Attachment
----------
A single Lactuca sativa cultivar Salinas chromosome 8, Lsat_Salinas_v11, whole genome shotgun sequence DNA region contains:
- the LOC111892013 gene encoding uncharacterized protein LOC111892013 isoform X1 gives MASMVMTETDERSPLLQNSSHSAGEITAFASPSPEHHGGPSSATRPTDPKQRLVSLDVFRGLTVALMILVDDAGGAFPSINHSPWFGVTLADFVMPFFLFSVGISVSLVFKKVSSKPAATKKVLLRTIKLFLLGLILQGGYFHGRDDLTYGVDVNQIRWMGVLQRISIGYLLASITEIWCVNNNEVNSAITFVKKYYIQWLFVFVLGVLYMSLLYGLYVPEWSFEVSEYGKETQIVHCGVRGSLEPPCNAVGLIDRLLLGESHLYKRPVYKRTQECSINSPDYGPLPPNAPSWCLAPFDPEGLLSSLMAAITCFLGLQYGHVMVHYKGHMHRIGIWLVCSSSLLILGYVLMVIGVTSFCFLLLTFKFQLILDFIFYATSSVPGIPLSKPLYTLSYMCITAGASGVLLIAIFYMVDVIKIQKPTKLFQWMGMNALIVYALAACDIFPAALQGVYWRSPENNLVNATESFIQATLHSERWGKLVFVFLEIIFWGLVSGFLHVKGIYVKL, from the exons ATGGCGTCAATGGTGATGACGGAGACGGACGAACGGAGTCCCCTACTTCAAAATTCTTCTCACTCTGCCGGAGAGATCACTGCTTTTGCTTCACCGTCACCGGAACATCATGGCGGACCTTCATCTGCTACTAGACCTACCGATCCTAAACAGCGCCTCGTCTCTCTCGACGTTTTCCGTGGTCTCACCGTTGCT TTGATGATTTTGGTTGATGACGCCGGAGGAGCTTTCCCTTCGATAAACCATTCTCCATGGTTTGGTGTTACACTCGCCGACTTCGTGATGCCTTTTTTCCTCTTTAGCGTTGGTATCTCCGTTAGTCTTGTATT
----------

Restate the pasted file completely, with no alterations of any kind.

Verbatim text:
A single Lactuca sativa cultivar Salinas chromosome 8, Lsat_Salinas_v11, whole genome shotgun sequence DNA region contains:
- the LOC111892013 gene encoding uncharacterized protein LOC111892013 isoform X1 gives MASMVMTETDERSPLLQNSSHSAGEITAFASPSPEHHGGPSSATRPTDPKQRLVSLDVFRGLTVALMILVDDAGGAFPSINHSPWFGVTLADFVMPFFLFSVGISVSLVFKKVSSKPAATKKVLLRTIKLFLLGLILQGGYFHGRDDLTYGVDVNQIRWMGVLQRISIGYLLASITEIWCVNNNEVNSAITFVKKYYIQWLFVFVLGVLYMSLLYGLYVPEWSFEVSEYGKETQIVHCGVRGSLEPPCNAVGLIDRLLLGESHLYKRPVYKRTQECSINSPDYGPLPPNAPSWCLAPFDPEGLLSSLMAAITCFLGLQYGHVMVHYKGHMHRIGIWLVCSSSLLILGYVLMVIGVTSFCFLLLTFKFQLILDFIFYATSSVPGIPLSKPLYTLSYMCITAGASGVLLIAIFYMVDVIKIQKPTKLFQWMGMNALIVYALAACDIFPAALQGVYWRSPENNLVNATESFIQATLHSERWGKLVFVFLEIIFWGLVSGFLHVKGIYVKL, from the exons ATGGCGTCAATGGTGATGACGGAGACGGACGAACGGAGTCCCCTACTTCAAAATTCTTCTCACTCTGCCGGAGAGATCACTGCTTTTGCTTCACCGTCACCGGAACATCATGGCGGACCTTCATCTGCTACTAGACCTACCGATCCTAAACAGCGCCTCGTCTCTCTCGACGTTTTCCGTGGTCTCACCGTTGCT TTGATGATTTTGGTTGATGACGCCGGAGGAGCTTTCCCTTCGATAAACCATTCTCCATGGTTTGGTGTTACACTCGCCGACTTCGTGATGCCTTTTTTCCTCTTTAGCGTTGGTATCTCCGTTAGTCTTGTATT